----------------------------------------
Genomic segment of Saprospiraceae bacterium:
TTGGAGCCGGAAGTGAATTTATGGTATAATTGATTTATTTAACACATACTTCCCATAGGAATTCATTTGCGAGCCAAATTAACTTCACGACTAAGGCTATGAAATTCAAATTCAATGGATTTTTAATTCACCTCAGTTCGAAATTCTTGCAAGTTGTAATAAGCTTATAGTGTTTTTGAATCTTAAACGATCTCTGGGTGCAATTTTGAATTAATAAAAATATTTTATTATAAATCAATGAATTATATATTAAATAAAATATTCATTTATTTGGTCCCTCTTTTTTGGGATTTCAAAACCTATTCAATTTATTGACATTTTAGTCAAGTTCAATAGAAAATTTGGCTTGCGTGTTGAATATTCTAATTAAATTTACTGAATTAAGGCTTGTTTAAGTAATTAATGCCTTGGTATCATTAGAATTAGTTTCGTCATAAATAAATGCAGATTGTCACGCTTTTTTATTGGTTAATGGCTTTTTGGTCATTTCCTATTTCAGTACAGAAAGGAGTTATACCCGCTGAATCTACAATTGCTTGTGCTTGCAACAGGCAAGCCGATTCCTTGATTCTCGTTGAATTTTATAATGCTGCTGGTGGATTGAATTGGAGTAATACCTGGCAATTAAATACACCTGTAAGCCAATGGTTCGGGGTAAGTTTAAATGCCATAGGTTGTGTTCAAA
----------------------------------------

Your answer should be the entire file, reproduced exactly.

Genomic segment of Saprospiraceae bacterium:
TTGGAGCCGGAAGTGAATTTATGGTATAATTGATTTATTTAACACATACTTCCCATAGGAATTCATTTGCGAGCCAAATTAACTTCACGACTAAGGCTATGAAATTCAAATTCAATGGATTTTTAATTCACCTCAGTTCGAAATTCTTGCAAGTTGTAATAAGCTTATAGTGTTTTTGAATCTTAAACGATCTCTGGGTGCAATTTTGAATTAATAAAAATATTTTATTATAAATCAATGAATTATATATTAAATAAAATATTCATTTATTTGGTCCCTCTTTTTTGGGATTTCAAAACCTATTCAATTTATTGACATTTTAGTCAAGTTCAATAGAAAATTTGGCTTGCGTGTTGAATATTCTAATTAAATTTACTGAATTAAGGCTTGTTTAAGTAATTAATGCCTTGGTATCATTAGAATTAGTTTCGTCATAAATAAATGCAGATTGTCACGCTTTTTTATTGGTTAATGGCTTTTTGGTCATTTCCTATTTCAGTACAGAAAGGAGTTATACCCGCTGAATCTACAATTGCTTGTGCTTGCAACAGGCAAGCCGATTCCTTGATTCTCGTTGAATTTTATAATGCTGCTGGTGGATTGAATTGGAGTAATACCTGGCAATTAAATACACCTGTAAGCCAATGGTTCGGGGTAAGTTTAAATGCCATAGGTTGTGTTCAAA